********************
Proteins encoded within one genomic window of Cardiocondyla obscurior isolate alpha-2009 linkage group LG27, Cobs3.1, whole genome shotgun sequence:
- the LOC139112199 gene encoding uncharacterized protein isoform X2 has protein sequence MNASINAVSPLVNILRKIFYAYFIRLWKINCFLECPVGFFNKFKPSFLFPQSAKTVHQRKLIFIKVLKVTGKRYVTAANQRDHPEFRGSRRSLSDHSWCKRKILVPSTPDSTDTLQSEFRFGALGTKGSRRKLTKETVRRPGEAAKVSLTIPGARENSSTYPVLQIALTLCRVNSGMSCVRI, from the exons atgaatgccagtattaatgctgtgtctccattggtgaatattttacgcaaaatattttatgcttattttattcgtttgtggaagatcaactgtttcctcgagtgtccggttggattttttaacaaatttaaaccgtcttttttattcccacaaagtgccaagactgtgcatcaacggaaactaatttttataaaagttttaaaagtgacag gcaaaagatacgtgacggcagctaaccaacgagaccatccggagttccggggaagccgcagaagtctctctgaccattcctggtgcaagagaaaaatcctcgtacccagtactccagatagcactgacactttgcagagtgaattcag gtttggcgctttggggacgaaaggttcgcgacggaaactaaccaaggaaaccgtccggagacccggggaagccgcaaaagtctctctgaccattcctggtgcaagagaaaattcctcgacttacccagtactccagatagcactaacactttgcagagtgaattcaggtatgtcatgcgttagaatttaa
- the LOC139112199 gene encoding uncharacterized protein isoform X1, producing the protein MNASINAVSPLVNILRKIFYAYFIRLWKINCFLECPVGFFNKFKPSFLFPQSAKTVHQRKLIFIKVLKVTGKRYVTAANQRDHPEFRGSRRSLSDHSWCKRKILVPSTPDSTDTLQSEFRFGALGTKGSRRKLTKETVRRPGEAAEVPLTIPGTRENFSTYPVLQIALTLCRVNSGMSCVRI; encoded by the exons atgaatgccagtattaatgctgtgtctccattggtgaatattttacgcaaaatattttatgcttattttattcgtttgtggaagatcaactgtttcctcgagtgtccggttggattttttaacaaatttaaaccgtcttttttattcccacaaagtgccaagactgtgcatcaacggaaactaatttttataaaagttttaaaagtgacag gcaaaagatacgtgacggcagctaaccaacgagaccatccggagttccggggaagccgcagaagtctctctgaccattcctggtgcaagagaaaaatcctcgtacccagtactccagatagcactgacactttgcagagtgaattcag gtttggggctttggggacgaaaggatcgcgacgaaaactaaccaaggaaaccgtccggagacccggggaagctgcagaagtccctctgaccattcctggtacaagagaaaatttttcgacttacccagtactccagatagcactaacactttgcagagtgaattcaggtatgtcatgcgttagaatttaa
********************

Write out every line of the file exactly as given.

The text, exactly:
Proteins encoded within one genomic window of Cardiocondyla obscurior isolate alpha-2009 linkage group LG27, Cobs3.1, whole genome shotgun sequence:
- the LOC139112199 gene encoding uncharacterized protein isoform X2 has protein sequence MNASINAVSPLVNILRKIFYAYFIRLWKINCFLECPVGFFNKFKPSFLFPQSAKTVHQRKLIFIKVLKVTGKRYVTAANQRDHPEFRGSRRSLSDHSWCKRKILVPSTPDSTDTLQSEFRFGALGTKGSRRKLTKETVRRPGEAAKVSLTIPGARENSSTYPVLQIALTLCRVNSGMSCVRI, from the exons atgaatgccagtattaatgctgtgtctccattggtgaatattttacgcaaaatattttatgcttattttattcgtttgtggaagatcaactgtttcctcgagtgtccggttggattttttaacaaatttaaaccgtcttttttattcccacaaagtgccaagactgtgcatcaacggaaactaatttttataaaagttttaaaagtgacag gcaaaagatacgtgacggcagctaaccaacgagaccatccggagttccggggaagccgcagaagtctctctgaccattcctggtgcaagagaaaaatcctcgtacccagtactccagatagcactgacactttgcagagtgaattcag gtttggcgctttggggacgaaaggttcgcgacggaaactaaccaaggaaaccgtccggagacccggggaagccgcaaaagtctctctgaccattcctggtgcaagagaaaattcctcgacttacccagtactccagatagcactaacactttgcagagtgaattcaggtatgtcatgcgttagaatttaa
- the LOC139112199 gene encoding uncharacterized protein isoform X1, producing the protein MNASINAVSPLVNILRKIFYAYFIRLWKINCFLECPVGFFNKFKPSFLFPQSAKTVHQRKLIFIKVLKVTGKRYVTAANQRDHPEFRGSRRSLSDHSWCKRKILVPSTPDSTDTLQSEFRFGALGTKGSRRKLTKETVRRPGEAAEVPLTIPGTRENFSTYPVLQIALTLCRVNSGMSCVRI; encoded by the exons atgaatgccagtattaatgctgtgtctccattggtgaatattttacgcaaaatattttatgcttattttattcgtttgtggaagatcaactgtttcctcgagtgtccggttggattttttaacaaatttaaaccgtcttttttattcccacaaagtgccaagactgtgcatcaacggaaactaatttttataaaagttttaaaagtgacag gcaaaagatacgtgacggcagctaaccaacgagaccatccggagttccggggaagccgcagaagtctctctgaccattcctggtgcaagagaaaaatcctcgtacccagtactccagatagcactgacactttgcagagtgaattcag gtttggggctttggggacgaaaggatcgcgacgaaaactaaccaaggaaaccgtccggagacccggggaagctgcagaagtccctctgaccattcctggtacaagagaaaatttttcgacttacccagtactccagatagcactaacactttgcagagtgaattcaggtatgtcatgcgttagaatttaa